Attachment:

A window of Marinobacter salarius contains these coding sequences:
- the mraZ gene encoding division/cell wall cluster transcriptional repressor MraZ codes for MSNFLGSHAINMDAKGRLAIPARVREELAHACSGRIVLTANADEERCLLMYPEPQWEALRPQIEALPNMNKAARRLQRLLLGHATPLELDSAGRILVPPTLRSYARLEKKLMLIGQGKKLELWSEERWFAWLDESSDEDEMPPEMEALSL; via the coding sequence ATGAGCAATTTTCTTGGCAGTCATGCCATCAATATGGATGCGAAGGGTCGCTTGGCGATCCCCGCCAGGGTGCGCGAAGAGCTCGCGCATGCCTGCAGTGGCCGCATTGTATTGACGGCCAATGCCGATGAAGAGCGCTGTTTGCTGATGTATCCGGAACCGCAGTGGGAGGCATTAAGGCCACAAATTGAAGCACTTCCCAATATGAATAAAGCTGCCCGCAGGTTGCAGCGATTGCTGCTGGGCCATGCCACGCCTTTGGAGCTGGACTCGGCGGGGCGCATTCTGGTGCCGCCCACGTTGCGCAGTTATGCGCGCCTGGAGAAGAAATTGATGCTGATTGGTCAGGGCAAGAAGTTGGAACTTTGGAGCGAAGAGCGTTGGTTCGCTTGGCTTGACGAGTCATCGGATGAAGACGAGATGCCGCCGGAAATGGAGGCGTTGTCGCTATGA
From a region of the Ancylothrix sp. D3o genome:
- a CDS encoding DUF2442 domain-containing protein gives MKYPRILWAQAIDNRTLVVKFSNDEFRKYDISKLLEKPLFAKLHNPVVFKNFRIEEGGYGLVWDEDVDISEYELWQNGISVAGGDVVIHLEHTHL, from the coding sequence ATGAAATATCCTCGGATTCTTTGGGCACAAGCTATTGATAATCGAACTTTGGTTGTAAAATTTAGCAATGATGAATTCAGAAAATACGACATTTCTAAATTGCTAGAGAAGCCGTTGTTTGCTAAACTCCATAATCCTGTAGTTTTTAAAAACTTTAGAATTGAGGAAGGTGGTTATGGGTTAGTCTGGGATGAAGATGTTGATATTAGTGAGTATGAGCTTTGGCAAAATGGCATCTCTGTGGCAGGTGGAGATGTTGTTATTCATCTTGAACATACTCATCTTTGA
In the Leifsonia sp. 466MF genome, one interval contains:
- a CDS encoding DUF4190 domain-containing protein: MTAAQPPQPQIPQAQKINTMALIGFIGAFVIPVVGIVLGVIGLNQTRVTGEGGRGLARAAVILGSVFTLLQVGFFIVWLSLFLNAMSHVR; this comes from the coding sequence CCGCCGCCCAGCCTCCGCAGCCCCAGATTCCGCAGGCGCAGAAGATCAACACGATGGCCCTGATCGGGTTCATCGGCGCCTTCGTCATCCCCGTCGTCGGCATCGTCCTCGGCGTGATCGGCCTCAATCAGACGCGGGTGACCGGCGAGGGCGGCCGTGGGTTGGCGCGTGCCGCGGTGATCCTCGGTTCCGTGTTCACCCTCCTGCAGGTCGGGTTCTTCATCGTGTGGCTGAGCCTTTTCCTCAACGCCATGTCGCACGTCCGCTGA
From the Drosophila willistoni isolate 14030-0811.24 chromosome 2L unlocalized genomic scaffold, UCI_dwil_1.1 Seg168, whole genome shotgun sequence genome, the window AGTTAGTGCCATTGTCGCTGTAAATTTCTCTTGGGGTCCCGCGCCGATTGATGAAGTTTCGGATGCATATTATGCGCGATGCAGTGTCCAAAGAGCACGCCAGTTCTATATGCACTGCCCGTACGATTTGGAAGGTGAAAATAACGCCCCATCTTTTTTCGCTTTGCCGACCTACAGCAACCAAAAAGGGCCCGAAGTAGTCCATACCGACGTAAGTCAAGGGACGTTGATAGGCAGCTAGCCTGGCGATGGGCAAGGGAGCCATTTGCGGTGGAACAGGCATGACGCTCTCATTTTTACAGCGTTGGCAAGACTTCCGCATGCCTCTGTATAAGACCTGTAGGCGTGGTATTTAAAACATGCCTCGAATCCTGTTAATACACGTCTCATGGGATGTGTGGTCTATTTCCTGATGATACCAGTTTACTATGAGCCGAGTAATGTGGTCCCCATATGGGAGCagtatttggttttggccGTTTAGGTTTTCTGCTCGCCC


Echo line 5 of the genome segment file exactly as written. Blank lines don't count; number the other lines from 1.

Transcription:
In the Leifsonia sp. 466MF genome, one interval contains: